Vanderbuyst – The Flying Dutchmen (Van Records)Wednesday, 27th March 2013
I feel like I missed something here with Dutch trio Vanderbuyst. First of all, I had no idea they even existed and secondly I just found out that this is their third release as a band. I must have been asleep at the wheel to be missing such a great rock act with a stellar release of quality rock ‘n roll. So now that I have that glaring omission out of the way, let’s take a more in depth look at what Vanderbuyst are all about. Obviously they love to party and most certainly invite everyone in to have a good time, and to state the obvious, The Flying Dutchman is definitely all about having fun and getting back to the roots of classic rock.
The opening track “Frivolous Franny” stomps into life on the very first riff and as opening numbers go I found it quite rousing. The second track “Waiting in the Wings” just took my head off completely, with Thin Lizzy-inspired harmonies dominating the second half of the song. Just from those two tracks alone you can tell the musicianship in Vanderbuyst is topnotch and they really do enjoy doing what they do best. All the riffs, hooks and beats do have a very 80’s vibe, but it doesn’t make them a gimmick act with a specific retro sound. They can play it fast and loose on tracks like “Johnny Got Lucky” and “Lecherous,” allowing for a little Lemmy Kilmister attitude to set in.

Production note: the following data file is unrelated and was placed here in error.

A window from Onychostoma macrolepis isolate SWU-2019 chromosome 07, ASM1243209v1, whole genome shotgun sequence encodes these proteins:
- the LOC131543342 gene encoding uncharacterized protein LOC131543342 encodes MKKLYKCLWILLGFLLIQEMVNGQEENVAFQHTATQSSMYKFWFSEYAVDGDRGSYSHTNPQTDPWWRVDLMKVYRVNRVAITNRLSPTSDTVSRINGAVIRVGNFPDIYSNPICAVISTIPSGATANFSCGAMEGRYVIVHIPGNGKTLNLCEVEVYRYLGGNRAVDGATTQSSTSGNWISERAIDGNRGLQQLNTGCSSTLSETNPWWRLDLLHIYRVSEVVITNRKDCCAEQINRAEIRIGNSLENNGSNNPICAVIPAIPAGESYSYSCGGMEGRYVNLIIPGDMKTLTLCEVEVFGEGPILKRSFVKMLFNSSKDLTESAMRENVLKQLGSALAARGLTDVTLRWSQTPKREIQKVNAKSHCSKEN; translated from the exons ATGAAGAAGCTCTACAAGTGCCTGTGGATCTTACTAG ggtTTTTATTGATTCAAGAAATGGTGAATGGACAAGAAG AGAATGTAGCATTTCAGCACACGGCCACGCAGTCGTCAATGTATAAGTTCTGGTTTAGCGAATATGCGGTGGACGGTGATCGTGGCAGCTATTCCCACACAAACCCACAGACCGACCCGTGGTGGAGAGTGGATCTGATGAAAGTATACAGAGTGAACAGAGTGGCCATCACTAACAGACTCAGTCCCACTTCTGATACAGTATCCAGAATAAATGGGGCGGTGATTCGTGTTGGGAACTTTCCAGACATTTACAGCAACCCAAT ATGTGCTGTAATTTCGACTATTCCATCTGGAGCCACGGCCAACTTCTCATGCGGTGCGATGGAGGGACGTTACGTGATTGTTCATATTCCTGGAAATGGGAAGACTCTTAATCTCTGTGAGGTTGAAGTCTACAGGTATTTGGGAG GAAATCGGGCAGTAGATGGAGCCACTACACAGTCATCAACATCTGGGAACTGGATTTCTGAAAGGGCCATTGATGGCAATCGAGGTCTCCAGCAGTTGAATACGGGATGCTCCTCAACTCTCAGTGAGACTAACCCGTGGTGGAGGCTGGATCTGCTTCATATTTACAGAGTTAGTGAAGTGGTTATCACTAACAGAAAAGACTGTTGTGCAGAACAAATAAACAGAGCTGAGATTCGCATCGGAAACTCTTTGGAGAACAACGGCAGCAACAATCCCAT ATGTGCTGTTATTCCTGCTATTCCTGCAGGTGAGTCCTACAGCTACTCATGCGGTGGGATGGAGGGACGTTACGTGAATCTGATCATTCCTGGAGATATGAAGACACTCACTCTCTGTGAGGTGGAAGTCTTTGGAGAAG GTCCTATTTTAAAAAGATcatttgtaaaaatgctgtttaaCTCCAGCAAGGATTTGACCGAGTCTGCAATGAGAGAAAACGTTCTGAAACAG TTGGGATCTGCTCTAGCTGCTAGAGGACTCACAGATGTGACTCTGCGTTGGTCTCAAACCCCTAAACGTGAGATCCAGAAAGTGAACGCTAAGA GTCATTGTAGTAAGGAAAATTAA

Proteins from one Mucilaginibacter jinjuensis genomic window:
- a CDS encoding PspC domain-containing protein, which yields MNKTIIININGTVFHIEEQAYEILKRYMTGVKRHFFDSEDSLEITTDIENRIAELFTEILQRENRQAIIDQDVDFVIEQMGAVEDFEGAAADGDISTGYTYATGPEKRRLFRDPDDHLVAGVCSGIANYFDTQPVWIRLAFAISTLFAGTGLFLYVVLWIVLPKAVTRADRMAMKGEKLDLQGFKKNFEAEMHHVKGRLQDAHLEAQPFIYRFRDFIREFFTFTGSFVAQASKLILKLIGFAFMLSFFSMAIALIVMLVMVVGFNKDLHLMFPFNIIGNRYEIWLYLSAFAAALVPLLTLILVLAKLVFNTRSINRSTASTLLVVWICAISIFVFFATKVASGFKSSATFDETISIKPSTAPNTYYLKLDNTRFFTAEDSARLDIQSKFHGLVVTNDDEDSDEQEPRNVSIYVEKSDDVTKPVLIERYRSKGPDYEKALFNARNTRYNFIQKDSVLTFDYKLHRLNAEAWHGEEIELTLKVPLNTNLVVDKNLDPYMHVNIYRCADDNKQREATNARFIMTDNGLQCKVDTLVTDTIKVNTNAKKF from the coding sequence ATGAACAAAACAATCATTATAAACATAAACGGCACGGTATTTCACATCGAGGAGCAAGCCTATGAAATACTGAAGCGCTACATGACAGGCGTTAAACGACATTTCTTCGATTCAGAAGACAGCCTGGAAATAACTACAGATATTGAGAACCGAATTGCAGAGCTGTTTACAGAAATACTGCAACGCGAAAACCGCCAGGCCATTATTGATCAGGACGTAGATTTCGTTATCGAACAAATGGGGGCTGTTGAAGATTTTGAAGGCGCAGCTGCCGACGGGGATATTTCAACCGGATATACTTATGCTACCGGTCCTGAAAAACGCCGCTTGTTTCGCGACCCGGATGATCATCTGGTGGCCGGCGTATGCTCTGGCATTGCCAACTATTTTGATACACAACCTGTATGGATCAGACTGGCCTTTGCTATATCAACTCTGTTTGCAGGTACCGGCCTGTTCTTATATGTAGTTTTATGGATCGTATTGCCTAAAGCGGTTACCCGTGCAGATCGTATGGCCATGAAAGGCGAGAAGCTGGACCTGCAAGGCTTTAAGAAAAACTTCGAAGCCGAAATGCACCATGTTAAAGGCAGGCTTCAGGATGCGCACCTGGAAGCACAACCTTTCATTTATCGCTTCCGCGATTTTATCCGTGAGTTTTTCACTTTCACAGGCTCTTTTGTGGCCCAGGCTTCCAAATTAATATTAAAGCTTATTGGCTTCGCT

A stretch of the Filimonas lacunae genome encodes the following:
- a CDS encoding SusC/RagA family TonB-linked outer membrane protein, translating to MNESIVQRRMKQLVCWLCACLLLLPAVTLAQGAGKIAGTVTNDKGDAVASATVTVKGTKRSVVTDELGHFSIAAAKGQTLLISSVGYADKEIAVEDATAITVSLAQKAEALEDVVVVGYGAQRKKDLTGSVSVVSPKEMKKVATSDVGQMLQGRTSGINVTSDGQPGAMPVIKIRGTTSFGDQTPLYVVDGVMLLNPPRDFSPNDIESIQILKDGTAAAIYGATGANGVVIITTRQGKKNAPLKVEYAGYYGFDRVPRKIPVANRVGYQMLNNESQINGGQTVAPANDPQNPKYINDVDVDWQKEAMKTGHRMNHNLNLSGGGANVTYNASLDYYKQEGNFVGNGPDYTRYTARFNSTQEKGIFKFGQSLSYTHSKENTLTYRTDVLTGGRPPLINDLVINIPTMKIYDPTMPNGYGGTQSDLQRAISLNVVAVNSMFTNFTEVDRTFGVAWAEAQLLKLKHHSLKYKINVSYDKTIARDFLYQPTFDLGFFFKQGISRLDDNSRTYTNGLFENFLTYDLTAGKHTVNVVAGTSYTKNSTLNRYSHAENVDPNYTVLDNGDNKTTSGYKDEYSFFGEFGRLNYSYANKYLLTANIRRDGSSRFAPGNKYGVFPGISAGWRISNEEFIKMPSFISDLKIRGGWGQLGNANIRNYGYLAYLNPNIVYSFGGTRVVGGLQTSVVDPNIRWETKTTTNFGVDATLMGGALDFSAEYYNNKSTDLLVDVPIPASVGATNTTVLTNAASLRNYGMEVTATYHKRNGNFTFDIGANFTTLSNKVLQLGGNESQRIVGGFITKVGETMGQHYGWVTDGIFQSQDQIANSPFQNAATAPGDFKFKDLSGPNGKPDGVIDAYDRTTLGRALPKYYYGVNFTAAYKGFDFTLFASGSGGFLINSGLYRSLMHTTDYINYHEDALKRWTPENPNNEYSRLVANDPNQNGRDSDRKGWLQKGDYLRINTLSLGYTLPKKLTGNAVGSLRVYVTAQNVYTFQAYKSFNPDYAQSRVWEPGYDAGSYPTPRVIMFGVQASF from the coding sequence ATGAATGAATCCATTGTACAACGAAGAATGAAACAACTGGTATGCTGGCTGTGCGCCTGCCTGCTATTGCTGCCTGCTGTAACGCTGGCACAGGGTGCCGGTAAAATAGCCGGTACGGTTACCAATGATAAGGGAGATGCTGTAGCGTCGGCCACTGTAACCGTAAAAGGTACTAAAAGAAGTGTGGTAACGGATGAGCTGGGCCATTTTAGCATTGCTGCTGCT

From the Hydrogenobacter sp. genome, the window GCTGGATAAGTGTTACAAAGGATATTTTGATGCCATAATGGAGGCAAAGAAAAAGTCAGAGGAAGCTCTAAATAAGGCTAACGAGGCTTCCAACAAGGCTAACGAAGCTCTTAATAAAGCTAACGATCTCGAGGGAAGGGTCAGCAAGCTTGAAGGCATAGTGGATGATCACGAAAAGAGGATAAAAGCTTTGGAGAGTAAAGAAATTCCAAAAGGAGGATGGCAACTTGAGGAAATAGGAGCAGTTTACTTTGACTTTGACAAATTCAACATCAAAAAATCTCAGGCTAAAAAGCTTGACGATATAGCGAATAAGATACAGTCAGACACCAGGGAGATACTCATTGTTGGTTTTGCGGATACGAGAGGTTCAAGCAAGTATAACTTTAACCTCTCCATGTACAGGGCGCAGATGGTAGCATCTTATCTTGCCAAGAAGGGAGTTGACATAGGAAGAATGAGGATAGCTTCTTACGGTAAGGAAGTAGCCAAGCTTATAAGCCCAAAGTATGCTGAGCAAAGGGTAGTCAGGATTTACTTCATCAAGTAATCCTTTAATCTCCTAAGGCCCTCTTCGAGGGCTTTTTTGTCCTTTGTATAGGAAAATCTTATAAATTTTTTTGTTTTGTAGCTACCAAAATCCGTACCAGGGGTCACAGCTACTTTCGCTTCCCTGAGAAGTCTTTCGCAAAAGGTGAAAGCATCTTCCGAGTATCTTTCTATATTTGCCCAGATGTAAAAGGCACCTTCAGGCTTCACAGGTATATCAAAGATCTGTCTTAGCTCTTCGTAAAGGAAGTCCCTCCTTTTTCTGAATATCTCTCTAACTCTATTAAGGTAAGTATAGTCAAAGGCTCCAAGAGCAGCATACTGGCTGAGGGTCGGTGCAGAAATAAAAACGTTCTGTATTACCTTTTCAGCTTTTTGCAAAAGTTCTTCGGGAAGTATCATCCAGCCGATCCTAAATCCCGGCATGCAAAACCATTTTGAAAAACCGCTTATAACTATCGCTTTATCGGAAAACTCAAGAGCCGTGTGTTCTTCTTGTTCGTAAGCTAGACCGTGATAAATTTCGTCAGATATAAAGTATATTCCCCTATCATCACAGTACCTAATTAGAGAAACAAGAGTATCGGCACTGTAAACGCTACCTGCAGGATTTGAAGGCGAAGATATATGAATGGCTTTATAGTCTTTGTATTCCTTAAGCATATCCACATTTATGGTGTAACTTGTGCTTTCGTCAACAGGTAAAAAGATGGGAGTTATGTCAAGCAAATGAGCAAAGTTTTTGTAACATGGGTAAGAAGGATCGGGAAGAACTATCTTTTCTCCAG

The album does display some variance, so “Give Me One More Shot” is a sensitive number with an acoustic guitar opening before blossoming into one long soulful melody. The other song that I found noticeably different from the pack was “Never Be Clever” which more or less is a pop song and quite the contrast from most of the harder numbers. The final track to close out the album “Welcome to the Night” continues to stray from the peppy rock formula established earlier on, but the lyrics are filled with all the prerequisite rock metaphors to keep me completely happy.
Vanderbuyst dig good songwriting and strive to record that great sound from the 70’s and 80’s. On Flying Dutchman you will find overdubs and rhythm guitars, even twin leads, all recorded live and on analogue tape. This definitely makes for a more energetic and dynamic record and it shows throughout the eleven tracks. I must profess that now I am aware of this band, I am intrigued and ensconced to go out and check out their first two releases. I know I am in for a good time, as Flying Dutchman proves this band can make a record with a real sense of fun.
(This content originally appeared on Blistering.com)